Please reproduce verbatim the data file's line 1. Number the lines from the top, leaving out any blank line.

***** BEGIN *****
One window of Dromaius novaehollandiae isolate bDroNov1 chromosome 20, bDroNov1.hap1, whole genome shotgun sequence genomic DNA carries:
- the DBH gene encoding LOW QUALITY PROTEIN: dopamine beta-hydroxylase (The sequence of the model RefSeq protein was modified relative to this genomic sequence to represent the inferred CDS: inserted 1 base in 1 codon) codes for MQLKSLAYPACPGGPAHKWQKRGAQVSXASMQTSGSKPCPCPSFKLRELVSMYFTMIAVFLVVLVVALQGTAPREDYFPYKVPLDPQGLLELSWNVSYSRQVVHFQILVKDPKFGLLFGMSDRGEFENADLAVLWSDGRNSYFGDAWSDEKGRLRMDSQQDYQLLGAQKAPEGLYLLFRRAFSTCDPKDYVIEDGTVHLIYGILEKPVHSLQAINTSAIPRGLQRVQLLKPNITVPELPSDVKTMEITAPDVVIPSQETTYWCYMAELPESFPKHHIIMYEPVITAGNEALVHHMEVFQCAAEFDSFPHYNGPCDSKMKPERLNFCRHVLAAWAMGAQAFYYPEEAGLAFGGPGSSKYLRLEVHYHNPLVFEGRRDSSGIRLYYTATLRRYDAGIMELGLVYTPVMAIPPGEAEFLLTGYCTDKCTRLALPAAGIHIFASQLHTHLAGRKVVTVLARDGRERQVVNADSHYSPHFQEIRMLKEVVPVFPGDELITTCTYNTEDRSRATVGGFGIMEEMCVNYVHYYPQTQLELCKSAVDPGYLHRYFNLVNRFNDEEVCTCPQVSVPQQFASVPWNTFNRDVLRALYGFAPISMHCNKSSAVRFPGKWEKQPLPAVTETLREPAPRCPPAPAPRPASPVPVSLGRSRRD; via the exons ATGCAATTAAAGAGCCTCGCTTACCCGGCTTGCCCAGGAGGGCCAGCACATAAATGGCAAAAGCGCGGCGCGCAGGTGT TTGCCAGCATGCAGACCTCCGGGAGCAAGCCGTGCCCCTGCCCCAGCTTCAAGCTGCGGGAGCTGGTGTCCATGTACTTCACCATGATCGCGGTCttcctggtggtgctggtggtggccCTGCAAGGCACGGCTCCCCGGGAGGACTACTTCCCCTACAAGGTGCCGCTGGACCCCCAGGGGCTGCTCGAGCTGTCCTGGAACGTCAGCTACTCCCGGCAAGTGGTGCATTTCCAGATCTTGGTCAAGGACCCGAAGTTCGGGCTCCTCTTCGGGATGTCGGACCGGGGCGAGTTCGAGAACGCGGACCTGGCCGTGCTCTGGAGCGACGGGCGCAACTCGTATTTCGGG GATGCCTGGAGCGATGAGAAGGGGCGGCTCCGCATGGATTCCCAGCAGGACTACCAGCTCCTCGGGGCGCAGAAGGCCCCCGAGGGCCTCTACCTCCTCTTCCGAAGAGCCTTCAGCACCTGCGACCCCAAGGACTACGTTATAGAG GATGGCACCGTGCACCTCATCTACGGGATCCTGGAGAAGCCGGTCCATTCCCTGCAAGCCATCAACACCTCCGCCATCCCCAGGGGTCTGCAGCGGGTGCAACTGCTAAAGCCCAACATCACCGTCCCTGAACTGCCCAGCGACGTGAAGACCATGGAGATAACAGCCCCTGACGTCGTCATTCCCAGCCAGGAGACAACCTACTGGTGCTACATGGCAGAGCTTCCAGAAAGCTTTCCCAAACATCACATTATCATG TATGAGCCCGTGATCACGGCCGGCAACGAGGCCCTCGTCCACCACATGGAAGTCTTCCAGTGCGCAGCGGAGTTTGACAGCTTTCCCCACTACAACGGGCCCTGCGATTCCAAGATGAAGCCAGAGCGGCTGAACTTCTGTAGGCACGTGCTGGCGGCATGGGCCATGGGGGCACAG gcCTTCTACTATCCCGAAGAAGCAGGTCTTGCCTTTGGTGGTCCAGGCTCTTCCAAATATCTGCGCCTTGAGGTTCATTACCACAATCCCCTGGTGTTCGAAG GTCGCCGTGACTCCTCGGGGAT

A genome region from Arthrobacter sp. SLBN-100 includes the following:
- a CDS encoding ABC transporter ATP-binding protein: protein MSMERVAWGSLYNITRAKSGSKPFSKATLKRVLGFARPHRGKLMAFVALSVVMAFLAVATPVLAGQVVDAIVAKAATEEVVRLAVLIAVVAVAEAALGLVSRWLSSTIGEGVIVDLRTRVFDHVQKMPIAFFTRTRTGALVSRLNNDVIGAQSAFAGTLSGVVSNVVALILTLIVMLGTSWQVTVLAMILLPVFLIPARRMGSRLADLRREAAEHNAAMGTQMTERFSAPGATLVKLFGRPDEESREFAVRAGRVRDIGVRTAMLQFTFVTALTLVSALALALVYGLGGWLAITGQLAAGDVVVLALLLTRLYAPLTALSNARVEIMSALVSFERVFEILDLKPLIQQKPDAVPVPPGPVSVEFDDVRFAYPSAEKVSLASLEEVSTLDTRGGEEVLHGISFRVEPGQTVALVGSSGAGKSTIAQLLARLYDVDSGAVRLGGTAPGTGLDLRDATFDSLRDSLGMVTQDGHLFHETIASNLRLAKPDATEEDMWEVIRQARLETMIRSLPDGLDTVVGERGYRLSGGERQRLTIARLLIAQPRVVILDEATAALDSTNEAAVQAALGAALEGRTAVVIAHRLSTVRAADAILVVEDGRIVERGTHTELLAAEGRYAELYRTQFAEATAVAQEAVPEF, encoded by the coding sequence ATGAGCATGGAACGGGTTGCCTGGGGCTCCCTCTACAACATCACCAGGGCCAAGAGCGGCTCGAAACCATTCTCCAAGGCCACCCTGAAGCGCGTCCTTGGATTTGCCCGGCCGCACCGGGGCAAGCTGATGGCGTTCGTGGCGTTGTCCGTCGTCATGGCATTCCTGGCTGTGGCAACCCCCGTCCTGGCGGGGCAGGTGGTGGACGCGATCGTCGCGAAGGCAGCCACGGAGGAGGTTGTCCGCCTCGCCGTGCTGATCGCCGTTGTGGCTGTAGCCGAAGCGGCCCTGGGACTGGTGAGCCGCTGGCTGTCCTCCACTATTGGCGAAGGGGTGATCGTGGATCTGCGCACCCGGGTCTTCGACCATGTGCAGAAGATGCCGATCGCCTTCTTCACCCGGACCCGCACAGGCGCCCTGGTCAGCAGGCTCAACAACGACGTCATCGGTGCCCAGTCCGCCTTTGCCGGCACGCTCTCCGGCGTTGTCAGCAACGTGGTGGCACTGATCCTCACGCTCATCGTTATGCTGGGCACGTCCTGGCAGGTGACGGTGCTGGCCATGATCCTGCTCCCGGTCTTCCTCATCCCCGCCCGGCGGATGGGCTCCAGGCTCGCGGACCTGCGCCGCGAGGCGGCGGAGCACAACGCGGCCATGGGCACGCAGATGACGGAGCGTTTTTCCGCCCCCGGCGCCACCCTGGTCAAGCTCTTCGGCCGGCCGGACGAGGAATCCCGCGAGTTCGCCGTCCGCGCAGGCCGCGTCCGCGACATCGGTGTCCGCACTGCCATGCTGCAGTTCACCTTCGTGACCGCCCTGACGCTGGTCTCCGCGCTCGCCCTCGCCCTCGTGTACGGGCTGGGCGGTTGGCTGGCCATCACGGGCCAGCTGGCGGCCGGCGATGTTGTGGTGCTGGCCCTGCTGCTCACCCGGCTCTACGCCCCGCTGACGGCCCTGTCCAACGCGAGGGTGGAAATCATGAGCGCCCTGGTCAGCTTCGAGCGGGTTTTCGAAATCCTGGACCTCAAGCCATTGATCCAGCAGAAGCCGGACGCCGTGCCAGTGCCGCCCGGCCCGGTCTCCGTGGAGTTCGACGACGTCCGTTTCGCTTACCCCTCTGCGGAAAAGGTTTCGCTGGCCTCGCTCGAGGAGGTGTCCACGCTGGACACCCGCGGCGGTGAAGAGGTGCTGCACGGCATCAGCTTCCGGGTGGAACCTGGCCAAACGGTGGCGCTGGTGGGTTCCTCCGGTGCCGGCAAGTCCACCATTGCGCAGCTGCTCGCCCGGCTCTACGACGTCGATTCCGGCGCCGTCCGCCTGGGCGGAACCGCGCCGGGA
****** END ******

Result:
One window of Dromaius novaehollandiae isolate bDroNov1 chromosome 20, bDroNov1.hap1, whole genome shotgun sequence genomic DNA carries: